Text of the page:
Posts Tagged ‘fairfield university’

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  • “The workshop helped me to feel comfortable writing about myself and to work through my ideas to see what would work. It proved to be a crucial way for me to figure out what was most important to me and how to express that to the colleges I was applying to in the most articulate way. I highly recommend it as learning experience.”
  • Sophia Toles
  • Martha’s Vineyard Workshop Attendee
  • Class of 2012, Friends Academy
  • Class of 2016, Princeton University
  • “David Dent does a great job of helping students come up with revealing topics of their very own to consider for their college essays. He takes the time that is needed to transport your child beyond the routine parameters of his/her thinking to get there.”
  • Lisa Boldt, Mother
  • Alden Boldt
  • Class of 2014, Berkshire School
  • Class of 2018, Union College
  • “When Cameron came to Write for the Future, he was at the bottom of his class in writing and literature. In about 26 sessions, he has gone from a bottom to an A. It is so exhilarating to see this work-in-action. David and Write for the Future have proven that what they say, they do. Write for the Future is a testament to itself. … Now my son can analyze things, he can write things; there are not words to express the things he has done since he has been working with Write for the Future...I would recommend Write for the Future offers to anyone. You are investing in your child’s future,… and you will see the outcome of the product. Write for the Future has done wonders for my son. On Sundays, he always looks forward to his session…. I think it’s amazing.”
  • Lynn King,
  • Mother of Cameron King,
  • Class of 2016, Elisabeth Irwin High School

Like Uncle, Like Brother

Like Uncle, Like Brother

by AJ Zerka

zerkaAt six, Uncle Dan lost his left eye in a freak accident, which led to many surgeries. Doctors called him “Superman” because he never cried. I always felt strange calling him uncle because we’re only nine years apart. He is more like the brother I never had since I’m an only child. We have been inseparable since the time I was old enough to walk and talk. His courage in the face of challenge influences the way I handle adversity. Considering the story of my life, Dan has been, without a doubt, one of the greatest influences.

Our bonding time comes largely through travel. We both enjoy the adventure of new places, including Spain, Mexico, Florida, and California. In February, we were lost in Paris for our first trip alone. Neither of us speaks French. We were in a subway station trying to manage our way to the Eiffel Tower, and neither of us knew where to go. Finally after a joint effort, we found our way to the top of the Eiffel Tower. When we finally got to the top it was getting dark and we felt the February wind. We saw the city’s lights slowly twinkling on and laughed that a whole afternoon had gone by in our confusion.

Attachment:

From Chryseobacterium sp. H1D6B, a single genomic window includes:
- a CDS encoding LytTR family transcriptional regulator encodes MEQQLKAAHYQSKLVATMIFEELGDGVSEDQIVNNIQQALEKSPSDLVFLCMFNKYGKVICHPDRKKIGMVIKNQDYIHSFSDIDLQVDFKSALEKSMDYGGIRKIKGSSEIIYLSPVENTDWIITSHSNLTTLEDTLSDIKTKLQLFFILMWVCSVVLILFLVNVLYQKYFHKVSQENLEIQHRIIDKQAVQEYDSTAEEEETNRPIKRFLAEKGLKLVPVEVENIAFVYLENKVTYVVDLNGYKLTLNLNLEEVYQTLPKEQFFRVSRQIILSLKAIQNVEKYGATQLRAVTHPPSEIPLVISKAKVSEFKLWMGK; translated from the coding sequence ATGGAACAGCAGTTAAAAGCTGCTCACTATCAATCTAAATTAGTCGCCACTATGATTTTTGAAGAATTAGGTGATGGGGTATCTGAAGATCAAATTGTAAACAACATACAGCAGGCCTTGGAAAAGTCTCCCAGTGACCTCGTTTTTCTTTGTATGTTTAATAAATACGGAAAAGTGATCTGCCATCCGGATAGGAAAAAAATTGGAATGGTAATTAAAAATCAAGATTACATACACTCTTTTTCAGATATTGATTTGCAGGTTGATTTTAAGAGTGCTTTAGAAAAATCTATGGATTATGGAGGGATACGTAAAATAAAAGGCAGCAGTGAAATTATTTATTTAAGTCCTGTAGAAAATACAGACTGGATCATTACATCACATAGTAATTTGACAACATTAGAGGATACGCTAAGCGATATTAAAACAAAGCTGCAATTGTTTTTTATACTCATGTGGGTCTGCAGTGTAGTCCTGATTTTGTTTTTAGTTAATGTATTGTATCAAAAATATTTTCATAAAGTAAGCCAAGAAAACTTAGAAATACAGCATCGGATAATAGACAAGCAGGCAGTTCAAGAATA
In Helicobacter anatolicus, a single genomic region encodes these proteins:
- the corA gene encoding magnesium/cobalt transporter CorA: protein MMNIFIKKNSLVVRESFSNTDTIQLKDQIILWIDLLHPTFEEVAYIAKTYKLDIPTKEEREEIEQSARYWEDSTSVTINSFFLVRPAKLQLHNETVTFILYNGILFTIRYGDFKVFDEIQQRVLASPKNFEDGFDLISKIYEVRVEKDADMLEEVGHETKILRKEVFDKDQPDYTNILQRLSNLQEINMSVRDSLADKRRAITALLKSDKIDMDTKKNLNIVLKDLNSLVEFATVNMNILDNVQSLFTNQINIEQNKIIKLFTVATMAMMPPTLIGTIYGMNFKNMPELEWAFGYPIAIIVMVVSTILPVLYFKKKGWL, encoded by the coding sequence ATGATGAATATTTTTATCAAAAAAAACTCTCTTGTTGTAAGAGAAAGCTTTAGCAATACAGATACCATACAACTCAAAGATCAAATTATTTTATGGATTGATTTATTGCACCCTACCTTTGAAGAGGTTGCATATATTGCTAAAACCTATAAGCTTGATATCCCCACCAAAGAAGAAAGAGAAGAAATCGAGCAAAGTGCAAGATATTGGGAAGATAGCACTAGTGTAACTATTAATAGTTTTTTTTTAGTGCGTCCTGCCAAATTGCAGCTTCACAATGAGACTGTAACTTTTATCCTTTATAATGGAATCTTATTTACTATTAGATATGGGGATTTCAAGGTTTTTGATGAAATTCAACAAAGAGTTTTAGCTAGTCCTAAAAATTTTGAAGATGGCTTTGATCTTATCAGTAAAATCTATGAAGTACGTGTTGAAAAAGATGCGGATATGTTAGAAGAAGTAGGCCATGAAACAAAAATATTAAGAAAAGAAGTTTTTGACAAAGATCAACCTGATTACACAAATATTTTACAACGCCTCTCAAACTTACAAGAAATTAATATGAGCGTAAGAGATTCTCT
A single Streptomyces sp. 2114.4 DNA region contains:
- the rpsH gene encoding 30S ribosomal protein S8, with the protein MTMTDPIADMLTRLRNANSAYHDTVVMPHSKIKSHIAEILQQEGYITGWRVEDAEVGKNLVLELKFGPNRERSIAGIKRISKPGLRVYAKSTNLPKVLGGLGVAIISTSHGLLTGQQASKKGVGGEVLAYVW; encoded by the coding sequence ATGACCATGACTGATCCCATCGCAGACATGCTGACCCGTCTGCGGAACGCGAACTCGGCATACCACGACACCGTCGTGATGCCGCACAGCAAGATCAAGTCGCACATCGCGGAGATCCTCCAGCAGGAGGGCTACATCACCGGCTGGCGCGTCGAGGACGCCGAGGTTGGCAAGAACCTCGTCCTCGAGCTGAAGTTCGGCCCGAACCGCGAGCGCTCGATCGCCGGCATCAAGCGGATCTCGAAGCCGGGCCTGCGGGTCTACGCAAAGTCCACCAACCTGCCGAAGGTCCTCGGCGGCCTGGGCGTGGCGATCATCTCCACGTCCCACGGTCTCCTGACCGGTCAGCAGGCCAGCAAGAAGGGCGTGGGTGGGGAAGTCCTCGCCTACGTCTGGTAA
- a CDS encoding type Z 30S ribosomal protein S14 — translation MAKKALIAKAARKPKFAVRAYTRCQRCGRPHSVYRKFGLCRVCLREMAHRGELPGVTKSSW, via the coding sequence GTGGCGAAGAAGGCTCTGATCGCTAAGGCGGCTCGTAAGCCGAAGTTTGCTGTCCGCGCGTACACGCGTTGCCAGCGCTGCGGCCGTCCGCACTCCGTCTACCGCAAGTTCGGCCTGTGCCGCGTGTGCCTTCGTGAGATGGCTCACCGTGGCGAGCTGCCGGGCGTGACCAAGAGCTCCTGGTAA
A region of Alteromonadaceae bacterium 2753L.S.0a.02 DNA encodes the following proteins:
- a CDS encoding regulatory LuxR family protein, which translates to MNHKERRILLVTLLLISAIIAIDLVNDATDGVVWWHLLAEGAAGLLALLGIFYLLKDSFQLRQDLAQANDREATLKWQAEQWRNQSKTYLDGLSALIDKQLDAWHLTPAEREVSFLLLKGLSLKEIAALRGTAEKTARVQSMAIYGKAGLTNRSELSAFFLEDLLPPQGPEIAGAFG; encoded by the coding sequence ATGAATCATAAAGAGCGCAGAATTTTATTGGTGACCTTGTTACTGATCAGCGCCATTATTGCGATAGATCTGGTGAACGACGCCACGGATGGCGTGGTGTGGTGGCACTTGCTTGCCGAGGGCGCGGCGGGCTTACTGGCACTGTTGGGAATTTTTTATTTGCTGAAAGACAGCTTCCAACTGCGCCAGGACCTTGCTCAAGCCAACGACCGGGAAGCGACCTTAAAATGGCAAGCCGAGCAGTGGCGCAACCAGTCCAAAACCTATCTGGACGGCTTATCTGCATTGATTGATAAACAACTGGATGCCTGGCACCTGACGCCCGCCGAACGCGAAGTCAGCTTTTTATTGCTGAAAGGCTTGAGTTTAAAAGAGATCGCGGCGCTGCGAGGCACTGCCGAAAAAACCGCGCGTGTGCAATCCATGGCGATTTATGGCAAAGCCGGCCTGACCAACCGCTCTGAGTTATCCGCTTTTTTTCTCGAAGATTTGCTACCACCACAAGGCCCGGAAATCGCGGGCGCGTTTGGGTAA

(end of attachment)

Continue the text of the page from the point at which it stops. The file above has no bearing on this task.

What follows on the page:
For me, school has not produced the kind of challenges that Dan faced. His resolve inspires me; in particular, his ability to navigate school. School administrators and students treated him like an outsider because of his learning disabilities, while I am a guy that can get along with mostly anyone. He has been told “no” his whole life, whether it was school, driving, or work. Yet he has persevered. Dan has a license, and works 16 hours a day at the airport trying to realize his dream of becoming an airplane mechanic. His work ethic motivates me to push myself in school and at work. When homework assignments pile up and I feel like procrastinating, I think of him and keep going.

Dan, being very shy and quiet, doesn’t usually defend himself. This compels me to be more assertive. When we are together, I often have to step up and take a leadership role. A couple of years ago we were together in a clothing store. “Sir, can I help you find anything?” an employee asked Dan. My uncle wasn’t able to process the question quickly enough and the employee snickered at the long pause. I had to speak up. “Excuse me, what’s the problem? Not everyone has the same abilities as you. There is no need to laugh.” The clerk quickly apologized. Without expressing it, I knew Dan appreciated my actions.

My sensitivity to others has grown up alongside my relationship with Dan. Seeing the effects of bullying has made me more aware of my own actions and words. When I start to lose patience with someone, thoughts of my uncle often come to mind and I become more understanding.

I also witnessed my most terrifying moment in his presence. Recently, when sleeping over at my house, Dan had a seizure for the first time ever. I had never witnessed one before and was frightened. I could only imagine the worst. Considering the possibility of life without him was painful. As a lifeguard, I am certified in first aid but was too traumatized to act. Thankfully, the paramedics came and he survived. Although I was too numb to act in the moment, I have pledged to myself that I will be ready to act if anything like this happens to anyone around me in the future.

Through Dan, I have learned that compassion isn’t inherited, or taught at school, but rather something that is gained through experiences with people. My experiences with him have formed my appreciation of others and my ability to see the unique gifts of individuals.

AJ Zerka, a graduate of Ardsley High School, is a freshman at Fairfield University.